Shaking up the early-stage Landscape
How the ‘Glassdoor for VCs’ is evolving to ‘build better venture’
Generally speaking, startups featured in PreSeed Now are receiving their first ever media coverage, but that’s not true of today’s. Landscape launched in late 2020 but is still very much an early stage startup with the aim of making life better for other early-stage startups.
Building a business serving VCs and founders has its challenges, and I wanted to dig into that. Today you can read all about how their mission has evolved since they first launched as ‘Glassdoor for VCs’. There’s also some news about a previously undisclosed funding round in there too!
Generally I keep around half of each issue just for the lovely paying members who help keep this newsletter going and growing, but I’ve decided to unlock this one for everyone.
If you find Landscape interesting, hopefully you’ll find PreSeed Now useful. If you’re new around here, why not subscribe?
How Landscape is evolving to ‘build better venture’
It’s rare that I get to see a startup’s journey from before it’s even begun. But at the start of 2020, just as the first Covid-19 lockdowns were looming, a Manchester-based entrepreneur called Joe Perkins came to me to discuss an idea: what if there was a Glassdoor-like resource, but for founders’ reviews of VCs?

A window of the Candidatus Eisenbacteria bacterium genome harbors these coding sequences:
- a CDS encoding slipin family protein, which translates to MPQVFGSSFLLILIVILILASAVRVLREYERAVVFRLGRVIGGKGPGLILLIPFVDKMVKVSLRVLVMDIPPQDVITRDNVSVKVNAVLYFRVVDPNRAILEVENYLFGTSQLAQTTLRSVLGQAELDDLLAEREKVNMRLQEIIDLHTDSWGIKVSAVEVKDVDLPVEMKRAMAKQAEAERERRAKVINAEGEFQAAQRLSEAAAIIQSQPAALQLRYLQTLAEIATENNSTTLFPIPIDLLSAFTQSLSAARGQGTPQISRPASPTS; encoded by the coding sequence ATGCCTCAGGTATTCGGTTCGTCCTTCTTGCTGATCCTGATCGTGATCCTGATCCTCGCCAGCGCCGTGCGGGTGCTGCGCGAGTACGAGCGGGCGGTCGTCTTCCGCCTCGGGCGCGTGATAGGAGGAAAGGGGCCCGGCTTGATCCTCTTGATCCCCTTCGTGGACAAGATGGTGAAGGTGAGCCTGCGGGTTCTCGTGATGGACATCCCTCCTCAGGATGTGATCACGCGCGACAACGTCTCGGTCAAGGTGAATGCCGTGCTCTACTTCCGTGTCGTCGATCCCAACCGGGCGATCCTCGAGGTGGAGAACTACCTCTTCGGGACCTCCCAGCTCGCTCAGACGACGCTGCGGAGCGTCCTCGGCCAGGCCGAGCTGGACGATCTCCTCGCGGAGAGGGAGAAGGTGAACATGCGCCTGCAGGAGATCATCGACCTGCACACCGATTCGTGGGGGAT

I thought it could be great if it was executed thoughtfully. And pandemic be damned, Perkins quickly executed on it. Landscape launched a few months later.
Now it’s seven months since the startup announced a bold new offering called OpenScout, so I thought it was worth catching up on everything Landscape is doing to rethink the early-stage, er, landscape with what is still a very early-stage startup itself.
There are now three sides to Landscape: the review platform, which Perkins says now features more than 2,000 reviews of VC interactions with founders; a private community where anonymous but verified founders get to swap information via Slack, and OpenScout, which is rethinking how VC scouting works.
The business value of VC reviews
Landscape’s review platform has become a useful tool for VCs to check how founders view them; I’ve heard multiple investors bring up their Landscape reviews in conversation over the past year. It’s also a handy PR tool for the startup. Landscape published a list of Europe’s top 20 seed investors, and Perkins says there will be more lists to come.
But turning something that clearly fills a market gap into a successful business isn’t always straightforward.
“When we started the review platform, we tested a revenue stream that was essentially charging VCs for a kind of premium access, so they would get insights or reviews,” explains Perkins.